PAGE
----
encompassing Guangdong and Hong Kong, as SARS did. Looking back, the Delta of
the early century was the most likely candidate in China for an outbreak on a
global scale. At the time, Guangdong was the province most tightly linked with
world supply chains and international finance, as Cantonese families had long
migrated to Hong Kong and other overseas Chinese communities. With
liberalization since 1979, they revived kinship ties in pursuit of business
opportunities, as Hong Kong capital introduced the world market to handbag subcontractors
in Dongguan. The initial SARS outbreak emerged from a Cantonese man who brought
the disease to a massive hospital in Guangzhou. From there, a Guangzhou doctor
carried it to a wedding in Hong Kong, and fellow hotel guests then brought it
to Hanoi, Toronto, Singapore, Taipei, and Bangkok. In hindsight, the
Guangdong/Hong Kong nexus appears as a perfect storm of wildlife consumption
and global integration. (Tellingly, in the 2011 Hollywood film Contagion, a pandemic is traced
to a Hong Kong chef who prepares a pig.)
But the novel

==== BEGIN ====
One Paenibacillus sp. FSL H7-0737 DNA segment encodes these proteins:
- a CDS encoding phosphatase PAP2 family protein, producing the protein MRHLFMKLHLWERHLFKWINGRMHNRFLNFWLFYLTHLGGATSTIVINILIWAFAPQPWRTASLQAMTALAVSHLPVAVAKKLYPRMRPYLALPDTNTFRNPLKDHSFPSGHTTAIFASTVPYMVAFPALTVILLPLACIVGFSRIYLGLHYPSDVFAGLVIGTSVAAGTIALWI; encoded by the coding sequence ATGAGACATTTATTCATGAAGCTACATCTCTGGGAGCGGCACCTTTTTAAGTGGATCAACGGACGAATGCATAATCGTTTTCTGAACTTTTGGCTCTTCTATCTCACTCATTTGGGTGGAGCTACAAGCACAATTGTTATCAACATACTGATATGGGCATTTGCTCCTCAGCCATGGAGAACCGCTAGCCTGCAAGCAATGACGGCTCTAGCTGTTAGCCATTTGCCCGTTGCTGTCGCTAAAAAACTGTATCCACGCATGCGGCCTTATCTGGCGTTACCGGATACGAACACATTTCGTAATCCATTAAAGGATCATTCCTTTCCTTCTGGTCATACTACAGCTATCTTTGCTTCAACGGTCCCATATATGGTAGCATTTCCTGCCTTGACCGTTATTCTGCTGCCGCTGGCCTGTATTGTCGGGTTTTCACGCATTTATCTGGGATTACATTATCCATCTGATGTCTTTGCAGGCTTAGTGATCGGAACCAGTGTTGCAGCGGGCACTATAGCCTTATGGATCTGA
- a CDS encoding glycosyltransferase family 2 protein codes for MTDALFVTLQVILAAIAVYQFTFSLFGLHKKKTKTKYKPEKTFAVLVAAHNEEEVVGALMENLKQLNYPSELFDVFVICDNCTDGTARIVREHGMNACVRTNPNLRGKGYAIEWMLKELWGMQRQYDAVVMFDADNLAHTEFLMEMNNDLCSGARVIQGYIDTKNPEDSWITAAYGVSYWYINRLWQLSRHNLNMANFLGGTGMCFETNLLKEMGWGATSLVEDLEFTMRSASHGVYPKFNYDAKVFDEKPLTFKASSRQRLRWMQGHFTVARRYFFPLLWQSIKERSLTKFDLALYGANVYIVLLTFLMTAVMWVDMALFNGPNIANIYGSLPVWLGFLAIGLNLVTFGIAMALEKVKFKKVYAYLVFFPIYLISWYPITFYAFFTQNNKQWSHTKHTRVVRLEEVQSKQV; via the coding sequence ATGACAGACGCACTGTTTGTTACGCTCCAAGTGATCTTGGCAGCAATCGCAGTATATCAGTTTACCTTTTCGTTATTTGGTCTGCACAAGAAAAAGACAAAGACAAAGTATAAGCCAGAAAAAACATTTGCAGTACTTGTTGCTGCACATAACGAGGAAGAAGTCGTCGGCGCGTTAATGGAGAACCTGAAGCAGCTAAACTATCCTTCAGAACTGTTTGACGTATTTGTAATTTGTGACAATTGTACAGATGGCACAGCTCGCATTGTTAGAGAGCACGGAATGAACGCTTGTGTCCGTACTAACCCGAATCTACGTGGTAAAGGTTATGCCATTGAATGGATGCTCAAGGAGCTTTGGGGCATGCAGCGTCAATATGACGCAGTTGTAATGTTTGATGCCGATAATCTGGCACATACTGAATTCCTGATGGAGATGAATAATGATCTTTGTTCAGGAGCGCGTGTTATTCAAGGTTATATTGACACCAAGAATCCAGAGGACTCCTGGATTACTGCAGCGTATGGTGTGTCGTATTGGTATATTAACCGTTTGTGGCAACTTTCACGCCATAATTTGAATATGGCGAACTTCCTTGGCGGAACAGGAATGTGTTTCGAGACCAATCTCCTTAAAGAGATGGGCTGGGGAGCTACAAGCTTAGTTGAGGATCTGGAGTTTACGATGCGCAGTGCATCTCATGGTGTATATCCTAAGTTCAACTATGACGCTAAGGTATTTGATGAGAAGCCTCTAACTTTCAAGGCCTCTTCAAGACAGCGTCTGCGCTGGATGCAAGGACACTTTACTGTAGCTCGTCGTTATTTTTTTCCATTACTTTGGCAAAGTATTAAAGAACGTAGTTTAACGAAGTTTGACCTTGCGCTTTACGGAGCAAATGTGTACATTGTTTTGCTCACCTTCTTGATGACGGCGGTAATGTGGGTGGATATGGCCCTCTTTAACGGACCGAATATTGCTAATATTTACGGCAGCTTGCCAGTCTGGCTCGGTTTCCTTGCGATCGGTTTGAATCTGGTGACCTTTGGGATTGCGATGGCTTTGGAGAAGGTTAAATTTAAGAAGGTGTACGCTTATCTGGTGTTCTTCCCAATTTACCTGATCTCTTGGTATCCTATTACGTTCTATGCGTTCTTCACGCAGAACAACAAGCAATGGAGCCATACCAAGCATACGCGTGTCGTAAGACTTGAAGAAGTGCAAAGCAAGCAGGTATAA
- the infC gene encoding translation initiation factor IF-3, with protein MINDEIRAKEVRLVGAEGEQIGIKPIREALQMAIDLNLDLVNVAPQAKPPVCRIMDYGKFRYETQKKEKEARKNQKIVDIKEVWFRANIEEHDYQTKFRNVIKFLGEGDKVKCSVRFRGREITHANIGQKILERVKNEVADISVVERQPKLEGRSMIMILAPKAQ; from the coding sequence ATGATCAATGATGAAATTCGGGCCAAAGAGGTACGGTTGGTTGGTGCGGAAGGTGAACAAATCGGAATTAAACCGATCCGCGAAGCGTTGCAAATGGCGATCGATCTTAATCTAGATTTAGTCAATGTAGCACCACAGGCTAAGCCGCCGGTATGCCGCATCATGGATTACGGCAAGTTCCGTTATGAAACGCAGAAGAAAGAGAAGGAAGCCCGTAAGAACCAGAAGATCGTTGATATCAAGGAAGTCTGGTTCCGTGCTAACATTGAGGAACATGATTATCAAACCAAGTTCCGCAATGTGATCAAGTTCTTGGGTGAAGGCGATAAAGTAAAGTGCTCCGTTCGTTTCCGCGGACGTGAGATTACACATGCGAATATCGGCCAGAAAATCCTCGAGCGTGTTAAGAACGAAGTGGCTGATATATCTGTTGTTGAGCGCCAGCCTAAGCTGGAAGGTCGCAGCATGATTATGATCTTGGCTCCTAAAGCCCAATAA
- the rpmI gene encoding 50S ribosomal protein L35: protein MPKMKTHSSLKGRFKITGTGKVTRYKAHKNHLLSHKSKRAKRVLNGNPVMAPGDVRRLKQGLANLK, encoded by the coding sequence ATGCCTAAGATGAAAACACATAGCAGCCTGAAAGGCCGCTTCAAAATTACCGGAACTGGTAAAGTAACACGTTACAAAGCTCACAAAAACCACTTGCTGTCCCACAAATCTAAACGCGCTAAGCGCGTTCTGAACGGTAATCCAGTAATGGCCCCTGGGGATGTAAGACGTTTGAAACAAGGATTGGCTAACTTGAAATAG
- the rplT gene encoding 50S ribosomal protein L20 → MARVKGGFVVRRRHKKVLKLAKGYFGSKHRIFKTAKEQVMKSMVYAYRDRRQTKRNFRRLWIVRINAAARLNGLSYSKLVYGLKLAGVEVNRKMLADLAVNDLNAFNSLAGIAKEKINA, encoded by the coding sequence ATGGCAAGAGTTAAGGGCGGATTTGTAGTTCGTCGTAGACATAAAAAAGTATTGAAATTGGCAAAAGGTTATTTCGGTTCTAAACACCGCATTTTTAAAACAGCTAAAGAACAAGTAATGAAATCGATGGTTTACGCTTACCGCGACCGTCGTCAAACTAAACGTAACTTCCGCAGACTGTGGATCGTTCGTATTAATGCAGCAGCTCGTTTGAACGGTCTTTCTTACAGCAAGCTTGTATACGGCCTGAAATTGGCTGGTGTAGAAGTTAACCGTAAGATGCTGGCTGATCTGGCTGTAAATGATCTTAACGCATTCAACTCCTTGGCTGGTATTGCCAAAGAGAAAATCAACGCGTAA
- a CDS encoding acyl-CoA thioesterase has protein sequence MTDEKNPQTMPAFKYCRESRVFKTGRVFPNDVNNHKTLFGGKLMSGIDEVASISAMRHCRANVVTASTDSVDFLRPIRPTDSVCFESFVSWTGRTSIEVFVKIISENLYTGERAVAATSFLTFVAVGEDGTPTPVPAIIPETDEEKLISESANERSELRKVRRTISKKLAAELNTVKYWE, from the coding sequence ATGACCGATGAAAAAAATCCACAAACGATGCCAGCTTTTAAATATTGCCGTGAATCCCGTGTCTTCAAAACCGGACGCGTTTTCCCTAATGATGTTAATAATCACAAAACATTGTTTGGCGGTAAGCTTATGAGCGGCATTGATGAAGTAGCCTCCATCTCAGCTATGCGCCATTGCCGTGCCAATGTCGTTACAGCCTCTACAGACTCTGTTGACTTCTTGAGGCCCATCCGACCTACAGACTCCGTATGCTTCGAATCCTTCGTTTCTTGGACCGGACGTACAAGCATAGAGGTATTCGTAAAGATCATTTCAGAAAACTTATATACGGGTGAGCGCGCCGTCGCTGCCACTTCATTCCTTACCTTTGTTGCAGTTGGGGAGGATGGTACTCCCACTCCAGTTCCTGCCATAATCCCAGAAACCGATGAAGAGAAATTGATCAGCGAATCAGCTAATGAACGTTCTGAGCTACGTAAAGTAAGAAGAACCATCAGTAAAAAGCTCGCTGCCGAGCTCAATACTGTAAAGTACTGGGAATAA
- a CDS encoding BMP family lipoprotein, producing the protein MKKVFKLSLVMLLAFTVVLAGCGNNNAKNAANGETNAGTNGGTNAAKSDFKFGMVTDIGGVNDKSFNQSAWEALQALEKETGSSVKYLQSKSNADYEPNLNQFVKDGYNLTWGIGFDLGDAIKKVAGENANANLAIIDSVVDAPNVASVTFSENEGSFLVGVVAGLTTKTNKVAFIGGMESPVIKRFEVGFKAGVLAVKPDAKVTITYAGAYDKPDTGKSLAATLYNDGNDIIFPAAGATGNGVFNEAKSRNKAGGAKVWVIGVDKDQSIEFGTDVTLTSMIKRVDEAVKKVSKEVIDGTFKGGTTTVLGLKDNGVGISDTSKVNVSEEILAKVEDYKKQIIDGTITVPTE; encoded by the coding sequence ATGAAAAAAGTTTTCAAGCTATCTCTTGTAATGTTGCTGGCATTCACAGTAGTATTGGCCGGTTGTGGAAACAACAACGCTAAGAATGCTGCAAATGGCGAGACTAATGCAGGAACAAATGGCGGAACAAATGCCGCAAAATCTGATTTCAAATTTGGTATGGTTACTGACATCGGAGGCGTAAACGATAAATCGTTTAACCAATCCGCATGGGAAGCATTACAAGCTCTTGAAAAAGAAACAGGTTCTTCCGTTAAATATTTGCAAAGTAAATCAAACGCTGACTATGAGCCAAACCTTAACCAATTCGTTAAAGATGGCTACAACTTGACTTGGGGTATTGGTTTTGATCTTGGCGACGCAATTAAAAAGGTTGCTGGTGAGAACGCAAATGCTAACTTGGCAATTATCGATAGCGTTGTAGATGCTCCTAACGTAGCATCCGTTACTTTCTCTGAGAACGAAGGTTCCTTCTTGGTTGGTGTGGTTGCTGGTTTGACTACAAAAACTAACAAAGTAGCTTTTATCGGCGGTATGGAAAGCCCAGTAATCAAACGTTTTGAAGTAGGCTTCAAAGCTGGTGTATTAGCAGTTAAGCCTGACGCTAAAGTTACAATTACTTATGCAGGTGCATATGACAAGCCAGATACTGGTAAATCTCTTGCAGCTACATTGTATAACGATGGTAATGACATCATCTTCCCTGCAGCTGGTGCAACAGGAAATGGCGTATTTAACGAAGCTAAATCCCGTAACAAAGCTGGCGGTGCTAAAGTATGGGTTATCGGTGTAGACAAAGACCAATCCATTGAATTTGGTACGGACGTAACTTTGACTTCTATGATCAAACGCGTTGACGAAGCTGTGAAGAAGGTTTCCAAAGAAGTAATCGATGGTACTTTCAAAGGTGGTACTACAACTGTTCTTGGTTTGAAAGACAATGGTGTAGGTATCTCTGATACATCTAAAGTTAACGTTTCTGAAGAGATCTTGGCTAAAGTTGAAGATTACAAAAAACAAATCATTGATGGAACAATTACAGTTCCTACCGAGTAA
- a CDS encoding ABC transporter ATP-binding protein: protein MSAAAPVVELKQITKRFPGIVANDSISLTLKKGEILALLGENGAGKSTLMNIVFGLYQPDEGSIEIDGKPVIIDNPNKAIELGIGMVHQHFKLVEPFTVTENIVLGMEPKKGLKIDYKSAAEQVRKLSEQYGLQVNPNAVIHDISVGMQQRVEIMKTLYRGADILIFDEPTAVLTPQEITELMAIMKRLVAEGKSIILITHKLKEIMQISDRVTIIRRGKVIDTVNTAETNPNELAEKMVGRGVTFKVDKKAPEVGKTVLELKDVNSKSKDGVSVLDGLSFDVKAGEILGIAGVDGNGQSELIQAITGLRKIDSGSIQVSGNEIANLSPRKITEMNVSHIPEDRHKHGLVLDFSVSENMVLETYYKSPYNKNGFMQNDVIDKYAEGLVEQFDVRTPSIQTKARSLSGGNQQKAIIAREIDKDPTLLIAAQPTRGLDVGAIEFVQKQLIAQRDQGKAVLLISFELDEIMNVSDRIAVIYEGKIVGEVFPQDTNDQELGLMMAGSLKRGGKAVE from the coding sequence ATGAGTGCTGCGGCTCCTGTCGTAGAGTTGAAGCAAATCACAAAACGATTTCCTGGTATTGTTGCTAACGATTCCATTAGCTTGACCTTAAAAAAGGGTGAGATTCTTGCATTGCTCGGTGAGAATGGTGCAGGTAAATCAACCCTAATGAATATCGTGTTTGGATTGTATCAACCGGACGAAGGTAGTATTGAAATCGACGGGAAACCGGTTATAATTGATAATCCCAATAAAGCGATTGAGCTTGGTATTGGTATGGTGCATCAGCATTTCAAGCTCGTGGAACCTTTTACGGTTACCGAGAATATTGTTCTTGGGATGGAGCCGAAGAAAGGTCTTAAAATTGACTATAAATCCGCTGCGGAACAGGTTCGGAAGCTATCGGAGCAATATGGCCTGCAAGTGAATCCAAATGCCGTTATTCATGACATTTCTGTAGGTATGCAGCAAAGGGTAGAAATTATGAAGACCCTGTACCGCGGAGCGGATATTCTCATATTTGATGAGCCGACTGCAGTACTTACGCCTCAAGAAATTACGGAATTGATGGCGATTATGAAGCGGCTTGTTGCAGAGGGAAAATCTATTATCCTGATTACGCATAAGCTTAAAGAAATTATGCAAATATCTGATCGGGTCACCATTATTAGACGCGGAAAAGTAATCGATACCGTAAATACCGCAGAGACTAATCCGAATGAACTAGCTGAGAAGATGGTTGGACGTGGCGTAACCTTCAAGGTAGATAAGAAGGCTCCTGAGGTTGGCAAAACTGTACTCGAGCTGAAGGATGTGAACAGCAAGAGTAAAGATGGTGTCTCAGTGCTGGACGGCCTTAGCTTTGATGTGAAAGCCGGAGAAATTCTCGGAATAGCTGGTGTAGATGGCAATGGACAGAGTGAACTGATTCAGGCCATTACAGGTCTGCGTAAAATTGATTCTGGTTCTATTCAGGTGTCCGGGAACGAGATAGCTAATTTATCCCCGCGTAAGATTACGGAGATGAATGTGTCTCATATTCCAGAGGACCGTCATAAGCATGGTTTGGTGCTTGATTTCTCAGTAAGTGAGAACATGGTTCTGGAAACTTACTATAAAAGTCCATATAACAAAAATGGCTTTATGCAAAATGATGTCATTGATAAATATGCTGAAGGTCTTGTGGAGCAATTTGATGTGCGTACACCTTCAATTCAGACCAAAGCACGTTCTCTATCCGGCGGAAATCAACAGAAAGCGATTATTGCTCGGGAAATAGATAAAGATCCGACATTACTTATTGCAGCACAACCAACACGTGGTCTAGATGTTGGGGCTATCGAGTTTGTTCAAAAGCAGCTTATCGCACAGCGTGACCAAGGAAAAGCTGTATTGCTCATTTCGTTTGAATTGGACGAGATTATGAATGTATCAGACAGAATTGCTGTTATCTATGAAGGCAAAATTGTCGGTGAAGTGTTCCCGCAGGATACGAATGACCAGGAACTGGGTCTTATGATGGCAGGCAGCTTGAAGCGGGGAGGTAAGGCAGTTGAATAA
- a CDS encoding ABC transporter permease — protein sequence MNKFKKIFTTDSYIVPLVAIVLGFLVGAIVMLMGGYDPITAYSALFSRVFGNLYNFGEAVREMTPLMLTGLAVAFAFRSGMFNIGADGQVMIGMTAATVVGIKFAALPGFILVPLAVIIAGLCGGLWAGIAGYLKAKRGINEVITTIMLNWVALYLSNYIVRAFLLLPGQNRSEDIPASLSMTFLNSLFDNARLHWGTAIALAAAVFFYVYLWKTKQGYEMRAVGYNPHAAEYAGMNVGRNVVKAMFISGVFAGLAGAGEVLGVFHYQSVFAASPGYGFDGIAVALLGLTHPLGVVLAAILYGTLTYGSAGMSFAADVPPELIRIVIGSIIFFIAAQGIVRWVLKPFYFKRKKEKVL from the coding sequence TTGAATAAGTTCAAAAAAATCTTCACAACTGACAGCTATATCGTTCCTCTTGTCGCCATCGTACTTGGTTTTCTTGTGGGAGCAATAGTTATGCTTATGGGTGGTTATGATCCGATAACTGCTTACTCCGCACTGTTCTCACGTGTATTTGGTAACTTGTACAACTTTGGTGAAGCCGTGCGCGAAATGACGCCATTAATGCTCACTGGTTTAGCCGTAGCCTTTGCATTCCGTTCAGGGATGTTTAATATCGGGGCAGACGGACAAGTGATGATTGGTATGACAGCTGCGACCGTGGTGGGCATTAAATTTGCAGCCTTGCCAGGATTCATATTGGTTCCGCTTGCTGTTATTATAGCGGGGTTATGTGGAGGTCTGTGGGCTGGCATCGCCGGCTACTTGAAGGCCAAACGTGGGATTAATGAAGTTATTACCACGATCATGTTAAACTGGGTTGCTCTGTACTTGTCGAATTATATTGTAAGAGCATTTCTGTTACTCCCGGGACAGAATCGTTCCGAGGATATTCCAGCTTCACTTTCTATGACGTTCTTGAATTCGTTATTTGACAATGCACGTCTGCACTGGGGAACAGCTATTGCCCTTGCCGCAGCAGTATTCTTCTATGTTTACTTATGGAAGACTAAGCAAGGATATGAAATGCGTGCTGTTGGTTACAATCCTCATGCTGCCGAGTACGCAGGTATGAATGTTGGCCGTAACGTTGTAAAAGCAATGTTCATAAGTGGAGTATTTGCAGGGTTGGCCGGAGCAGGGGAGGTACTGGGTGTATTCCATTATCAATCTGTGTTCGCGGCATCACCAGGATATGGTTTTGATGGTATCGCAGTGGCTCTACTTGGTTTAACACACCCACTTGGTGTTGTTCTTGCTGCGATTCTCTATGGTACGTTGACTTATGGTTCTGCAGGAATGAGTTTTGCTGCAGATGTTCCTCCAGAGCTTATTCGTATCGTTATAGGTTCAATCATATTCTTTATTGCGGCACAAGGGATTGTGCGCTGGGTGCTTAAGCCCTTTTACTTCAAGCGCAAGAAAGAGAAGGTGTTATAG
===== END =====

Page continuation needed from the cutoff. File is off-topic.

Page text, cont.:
coronavirus did not emerge from the Pearl River Delta, with all its unique
geographical and cultural features. Instead it first appeared in Wuhan, five
hundred miles inland from Shanghai and six hundred miles north of Hong Kong.
Before 20th-century industrialization, Wuhan served as an intermediary hub
between the ocean and inland China, facilitating the traffic in household goods
such as rice, silk, furs, and leathers. (My own family briefly worked as petty
tea merchants there in the early 1900s.) The most famous local dish is a
breakfast of hot noodles in a dry peanut sauce sprinkled with scallions and
sold in street stalls; if pangolin sales in Wuhan have risen in recent years,
therefore, this likely reflects less the particularities of the Wuhan people
than the increased fortunes of the Chinese economy as a whole.
And though Americans
have long nicknamed Wuhan the Chicago of China, the comparison is inapt. Both
became major industrial cities by the early 20th century, but Wuhan’s
international links were far more modest. Even today, the fifteen thousand
foreigners who resided in Wuhan before the outbreak amounted to less than one